"Capture The Flag" (CTF) competitions, in the cybersecurity sense, are not related to playing outdoor running or traditional computer games. Instead, they consist of a set of computer security puzzles, or challenges, involving reverse-engineering, memory corruption, cryptography, web technologies, and more. When players solve them they get a "flag," a secret string which can be exchanged for points. The more points a team earns, the higher up it moves in rank.
In the past, Google ran the competition in two stages: an online 48 hour long first-stage competition and an additional speed-running stage for the best 16 teams. The first stage competition had $31,337 USD in prizes. The best three teams of the first-stage won $13,337 USD for the first place, $7,331 USD for the second place, and USD $3,133.7 USD for the third place. In addition to the grand prizes, some of the best and most creative write-ups that we received during the qualifying round were rewarded as well. The second stage consisted of a series of problems that participants have to solve in a limited amount of time. The additional prizes for the top four teams of the speedrunning stage were 3,000, 2,000, 1,000, and 500 USD.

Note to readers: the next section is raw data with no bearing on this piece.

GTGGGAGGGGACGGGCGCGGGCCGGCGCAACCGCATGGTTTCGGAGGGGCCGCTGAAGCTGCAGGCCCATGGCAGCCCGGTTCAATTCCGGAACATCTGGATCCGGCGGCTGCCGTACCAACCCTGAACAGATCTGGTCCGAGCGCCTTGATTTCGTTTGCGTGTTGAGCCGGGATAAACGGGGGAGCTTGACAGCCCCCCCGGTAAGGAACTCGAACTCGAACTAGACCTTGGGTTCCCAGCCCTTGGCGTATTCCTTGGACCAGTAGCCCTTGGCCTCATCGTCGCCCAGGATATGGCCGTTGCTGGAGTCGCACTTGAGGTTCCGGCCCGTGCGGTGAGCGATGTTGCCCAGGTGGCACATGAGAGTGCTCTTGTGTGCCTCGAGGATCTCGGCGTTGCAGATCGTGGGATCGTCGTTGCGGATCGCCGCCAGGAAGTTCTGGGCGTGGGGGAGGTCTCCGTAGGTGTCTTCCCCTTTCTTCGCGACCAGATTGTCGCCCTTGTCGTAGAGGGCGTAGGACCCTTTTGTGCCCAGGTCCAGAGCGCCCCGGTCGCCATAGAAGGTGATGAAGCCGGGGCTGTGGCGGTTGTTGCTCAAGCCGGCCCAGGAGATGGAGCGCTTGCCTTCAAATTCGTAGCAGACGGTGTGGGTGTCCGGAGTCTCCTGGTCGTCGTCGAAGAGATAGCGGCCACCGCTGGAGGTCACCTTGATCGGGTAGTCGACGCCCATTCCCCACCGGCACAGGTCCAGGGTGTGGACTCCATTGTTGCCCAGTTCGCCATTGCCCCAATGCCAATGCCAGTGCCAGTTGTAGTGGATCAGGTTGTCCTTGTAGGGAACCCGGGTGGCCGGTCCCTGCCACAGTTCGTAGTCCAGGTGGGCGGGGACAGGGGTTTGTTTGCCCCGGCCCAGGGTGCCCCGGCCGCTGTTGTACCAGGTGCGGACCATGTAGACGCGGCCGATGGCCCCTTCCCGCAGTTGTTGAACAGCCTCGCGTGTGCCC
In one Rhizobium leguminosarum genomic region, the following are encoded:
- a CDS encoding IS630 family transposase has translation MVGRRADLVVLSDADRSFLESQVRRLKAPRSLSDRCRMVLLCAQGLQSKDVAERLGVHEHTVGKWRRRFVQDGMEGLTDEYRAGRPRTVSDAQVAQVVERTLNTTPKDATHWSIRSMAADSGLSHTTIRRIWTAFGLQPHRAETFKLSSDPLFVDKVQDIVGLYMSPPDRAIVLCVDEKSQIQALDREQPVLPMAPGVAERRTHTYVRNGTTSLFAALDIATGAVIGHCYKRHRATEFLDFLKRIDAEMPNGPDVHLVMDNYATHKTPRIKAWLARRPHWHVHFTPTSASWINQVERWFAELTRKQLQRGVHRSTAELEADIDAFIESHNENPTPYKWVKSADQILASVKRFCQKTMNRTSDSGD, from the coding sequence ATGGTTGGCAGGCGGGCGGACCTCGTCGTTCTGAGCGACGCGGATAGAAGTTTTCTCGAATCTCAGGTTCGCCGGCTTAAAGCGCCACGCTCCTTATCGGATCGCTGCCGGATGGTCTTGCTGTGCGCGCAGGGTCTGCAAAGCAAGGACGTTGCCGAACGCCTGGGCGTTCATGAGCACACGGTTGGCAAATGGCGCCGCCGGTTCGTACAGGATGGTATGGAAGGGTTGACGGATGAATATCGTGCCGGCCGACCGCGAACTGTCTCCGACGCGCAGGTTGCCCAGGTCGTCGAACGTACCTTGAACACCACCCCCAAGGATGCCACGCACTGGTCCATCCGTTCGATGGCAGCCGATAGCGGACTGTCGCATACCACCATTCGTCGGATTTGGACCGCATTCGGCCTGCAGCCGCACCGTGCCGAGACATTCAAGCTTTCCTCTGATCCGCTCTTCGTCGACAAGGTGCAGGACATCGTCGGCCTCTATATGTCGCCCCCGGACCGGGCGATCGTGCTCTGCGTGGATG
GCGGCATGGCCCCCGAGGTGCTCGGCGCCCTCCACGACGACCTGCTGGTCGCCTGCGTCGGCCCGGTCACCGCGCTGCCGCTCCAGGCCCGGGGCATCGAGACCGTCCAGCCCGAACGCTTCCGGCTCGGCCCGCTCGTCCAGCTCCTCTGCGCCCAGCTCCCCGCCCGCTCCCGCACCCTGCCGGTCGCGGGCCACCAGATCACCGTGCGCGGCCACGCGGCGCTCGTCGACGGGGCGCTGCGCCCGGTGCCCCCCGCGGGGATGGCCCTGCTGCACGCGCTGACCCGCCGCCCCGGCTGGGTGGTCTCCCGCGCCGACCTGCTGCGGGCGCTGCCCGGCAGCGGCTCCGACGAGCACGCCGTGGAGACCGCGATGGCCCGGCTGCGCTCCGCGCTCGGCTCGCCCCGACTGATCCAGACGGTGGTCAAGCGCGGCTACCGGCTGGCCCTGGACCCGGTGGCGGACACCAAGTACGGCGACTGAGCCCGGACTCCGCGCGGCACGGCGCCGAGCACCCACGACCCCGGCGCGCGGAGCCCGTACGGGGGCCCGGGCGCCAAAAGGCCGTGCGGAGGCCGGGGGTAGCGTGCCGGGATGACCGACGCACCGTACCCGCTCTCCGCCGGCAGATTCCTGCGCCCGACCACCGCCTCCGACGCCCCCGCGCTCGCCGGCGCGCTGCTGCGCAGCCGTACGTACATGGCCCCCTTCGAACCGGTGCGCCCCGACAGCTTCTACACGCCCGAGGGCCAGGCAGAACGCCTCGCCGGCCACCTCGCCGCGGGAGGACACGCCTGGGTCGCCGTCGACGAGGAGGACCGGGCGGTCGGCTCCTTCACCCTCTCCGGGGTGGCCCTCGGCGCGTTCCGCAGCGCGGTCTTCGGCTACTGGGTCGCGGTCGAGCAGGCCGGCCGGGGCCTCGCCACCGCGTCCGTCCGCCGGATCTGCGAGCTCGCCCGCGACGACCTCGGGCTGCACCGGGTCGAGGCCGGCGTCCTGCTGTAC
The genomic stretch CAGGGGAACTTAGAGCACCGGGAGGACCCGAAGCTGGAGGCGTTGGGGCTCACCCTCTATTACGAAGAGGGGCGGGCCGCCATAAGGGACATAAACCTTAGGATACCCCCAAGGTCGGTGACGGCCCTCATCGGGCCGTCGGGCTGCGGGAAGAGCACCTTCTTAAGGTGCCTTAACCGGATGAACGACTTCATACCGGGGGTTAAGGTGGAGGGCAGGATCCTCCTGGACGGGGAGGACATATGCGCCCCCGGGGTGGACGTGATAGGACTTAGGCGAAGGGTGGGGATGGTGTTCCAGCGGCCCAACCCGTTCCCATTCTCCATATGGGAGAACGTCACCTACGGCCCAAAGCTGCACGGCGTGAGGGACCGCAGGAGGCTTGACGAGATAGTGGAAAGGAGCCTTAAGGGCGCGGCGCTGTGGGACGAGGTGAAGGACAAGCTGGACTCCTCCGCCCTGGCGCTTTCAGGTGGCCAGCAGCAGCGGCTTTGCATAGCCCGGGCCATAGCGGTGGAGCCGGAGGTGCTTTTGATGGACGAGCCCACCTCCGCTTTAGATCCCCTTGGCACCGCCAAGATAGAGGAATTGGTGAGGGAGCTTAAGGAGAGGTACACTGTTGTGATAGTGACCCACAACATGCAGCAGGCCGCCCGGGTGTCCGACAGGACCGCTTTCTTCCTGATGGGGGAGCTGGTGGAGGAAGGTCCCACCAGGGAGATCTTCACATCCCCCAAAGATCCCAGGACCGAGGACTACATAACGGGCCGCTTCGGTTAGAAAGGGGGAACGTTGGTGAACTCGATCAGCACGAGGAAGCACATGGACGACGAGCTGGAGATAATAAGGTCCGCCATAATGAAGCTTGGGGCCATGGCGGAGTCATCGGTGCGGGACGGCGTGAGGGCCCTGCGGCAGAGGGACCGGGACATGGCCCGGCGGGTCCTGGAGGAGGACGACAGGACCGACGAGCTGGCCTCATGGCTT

At Google, we believe that CTFs are not just a good way for security pros to get better at what they do, but also a fun way to get into the cybersecurity field. That’s why along with the main Google CTF competition there will also be some beginner tasks for folks who want to get started. In addition, the speed-running competition will be recorded, narrated, and presented online.